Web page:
Luke, in particular, stresses the way the status of the rich and the poor is reversed in the kingdom of God. When Jesus is conceived in Mary’s womb, she exults that the hungry have been filled and the rich sent away empty (1:46-55; cf. 1 Samuel 2:1-10). In the Sermon on the Plain, Jesus tells the poor that God favors them and that the kingdom of God belongs to them, but he warns the rich of what is to come since they have already received their consolation in this life (6:20-25).

Luke makes clear that the poor are a focus of Jesus’ ministry. In his inaugural sermon, Jesus declares that he has been anointed by the Spirit of the Lord “to bring good news to the poor” (4:18; see also 7:22). Jesus admonishes his followers not just to invite to their parties the friends and neighbors who can repay them, but to extend their invitations to “the poor, the crippled, the lame, and the blind” (14:13). This is echoed when Jesus describes the kingdom of God as a wedding banquet where the invitation has been extended to “the poor, the crippled, the lame, and the blind” (14:21).

Yet if the poor have good news preached to them, then the rich receive a somewhat different message. The rich young ruler who asks Jesus how he can inherit eternal life is told that he is to sell all he has and distribute the money to the poor. When this makes him sad (because of his wealth) Jesus comments that the rich tend to have more difficulty entering the kingdom of God (18:18-30). Like the rich fool, the wealthy store their treasure in ever larger barns they cannot take with them after they die (12:8-21). They may store up “treasures for themselves,” but they are not “rich toward God” (12:21).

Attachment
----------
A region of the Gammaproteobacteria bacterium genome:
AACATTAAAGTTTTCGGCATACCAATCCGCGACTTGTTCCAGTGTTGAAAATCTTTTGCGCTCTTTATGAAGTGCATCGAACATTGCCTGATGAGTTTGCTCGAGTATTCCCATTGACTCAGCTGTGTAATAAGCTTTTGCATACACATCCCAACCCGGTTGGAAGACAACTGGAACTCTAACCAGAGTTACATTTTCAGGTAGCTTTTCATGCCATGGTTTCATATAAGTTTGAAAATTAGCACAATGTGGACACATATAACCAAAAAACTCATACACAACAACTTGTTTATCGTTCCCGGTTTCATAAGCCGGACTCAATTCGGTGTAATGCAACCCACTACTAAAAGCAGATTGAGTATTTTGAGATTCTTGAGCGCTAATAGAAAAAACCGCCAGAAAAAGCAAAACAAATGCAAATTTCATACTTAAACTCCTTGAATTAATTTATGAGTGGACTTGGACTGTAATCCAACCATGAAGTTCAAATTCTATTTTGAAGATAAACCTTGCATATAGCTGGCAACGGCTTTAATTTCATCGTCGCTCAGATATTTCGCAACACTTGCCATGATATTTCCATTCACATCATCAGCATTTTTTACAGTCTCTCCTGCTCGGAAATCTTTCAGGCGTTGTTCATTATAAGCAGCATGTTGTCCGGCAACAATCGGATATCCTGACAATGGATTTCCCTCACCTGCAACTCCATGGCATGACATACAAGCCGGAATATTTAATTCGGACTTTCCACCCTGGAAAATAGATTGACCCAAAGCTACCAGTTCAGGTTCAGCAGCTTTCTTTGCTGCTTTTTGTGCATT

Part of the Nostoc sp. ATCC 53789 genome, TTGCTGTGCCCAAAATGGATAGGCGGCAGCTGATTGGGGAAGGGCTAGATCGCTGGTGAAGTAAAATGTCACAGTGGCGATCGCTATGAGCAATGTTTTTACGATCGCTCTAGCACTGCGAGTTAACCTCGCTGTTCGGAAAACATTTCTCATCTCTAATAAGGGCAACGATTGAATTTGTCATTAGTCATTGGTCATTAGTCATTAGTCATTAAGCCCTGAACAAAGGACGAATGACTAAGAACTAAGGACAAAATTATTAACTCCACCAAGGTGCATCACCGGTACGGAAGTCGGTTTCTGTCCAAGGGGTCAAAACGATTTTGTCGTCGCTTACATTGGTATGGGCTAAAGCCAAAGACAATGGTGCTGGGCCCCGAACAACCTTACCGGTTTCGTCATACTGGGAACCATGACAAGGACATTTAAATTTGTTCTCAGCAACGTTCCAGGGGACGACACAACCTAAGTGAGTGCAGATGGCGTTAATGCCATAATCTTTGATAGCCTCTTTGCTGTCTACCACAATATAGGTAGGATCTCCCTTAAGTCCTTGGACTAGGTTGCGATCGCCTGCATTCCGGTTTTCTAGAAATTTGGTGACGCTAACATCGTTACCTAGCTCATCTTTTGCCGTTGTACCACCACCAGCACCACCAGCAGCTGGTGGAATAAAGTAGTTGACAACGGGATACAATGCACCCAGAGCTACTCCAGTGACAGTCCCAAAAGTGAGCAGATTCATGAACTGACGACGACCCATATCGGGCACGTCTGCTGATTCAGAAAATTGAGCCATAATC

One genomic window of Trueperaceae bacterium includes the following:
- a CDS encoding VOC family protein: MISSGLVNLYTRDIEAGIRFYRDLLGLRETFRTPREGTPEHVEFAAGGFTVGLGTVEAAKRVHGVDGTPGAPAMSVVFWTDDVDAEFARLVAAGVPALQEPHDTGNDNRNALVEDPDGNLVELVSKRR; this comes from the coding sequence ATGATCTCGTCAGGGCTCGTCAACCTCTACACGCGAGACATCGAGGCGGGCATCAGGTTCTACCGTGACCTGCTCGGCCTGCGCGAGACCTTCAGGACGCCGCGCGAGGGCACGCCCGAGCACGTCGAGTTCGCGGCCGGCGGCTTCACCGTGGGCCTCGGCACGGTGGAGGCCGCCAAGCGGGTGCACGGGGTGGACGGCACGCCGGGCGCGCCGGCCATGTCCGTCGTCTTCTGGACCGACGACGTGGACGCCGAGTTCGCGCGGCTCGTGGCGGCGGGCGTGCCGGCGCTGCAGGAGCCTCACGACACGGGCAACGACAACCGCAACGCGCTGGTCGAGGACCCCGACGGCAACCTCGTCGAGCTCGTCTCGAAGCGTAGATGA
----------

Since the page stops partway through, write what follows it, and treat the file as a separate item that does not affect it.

But being “rich toward God” — and having “treasure in heaven”– is not just about piety. It is also about selling possessions and distributing wealth to the poor (12:33; 18:22). After he encounters Jesus, Zaccheus gives half of his possessions to the poor and repays anyone he has defrauded four times as much (19:1-10). As the church emerges in Acts, new converts would “sell their possessions and goods and distribute the proceeds to all, as any had need” (2:45; 4:32-34).

The story of the rich man and Lazarus might be difficult for many North Americans, whose lifestyle stands in sharp contrast with a majority of people in the world who live on much less. Like so much else that Luke says about money and possessions, it stands as a stinging indictment not only of the great confidence we place in financial security, but also of the drastic inequities between rich and poor we allow to perpetuate.

In this story, God’s eternal judgment has everything to do with how we use wealth in this life and whether we attend to those less fortunate in our midst. Our temptation is to explain away a story like this and to remove its blatant depiction of how God will ultimately vindicate the cause of the poor. But the message has been clearly stated. Like the rich man’s five brothers, we have been given all the warning we need.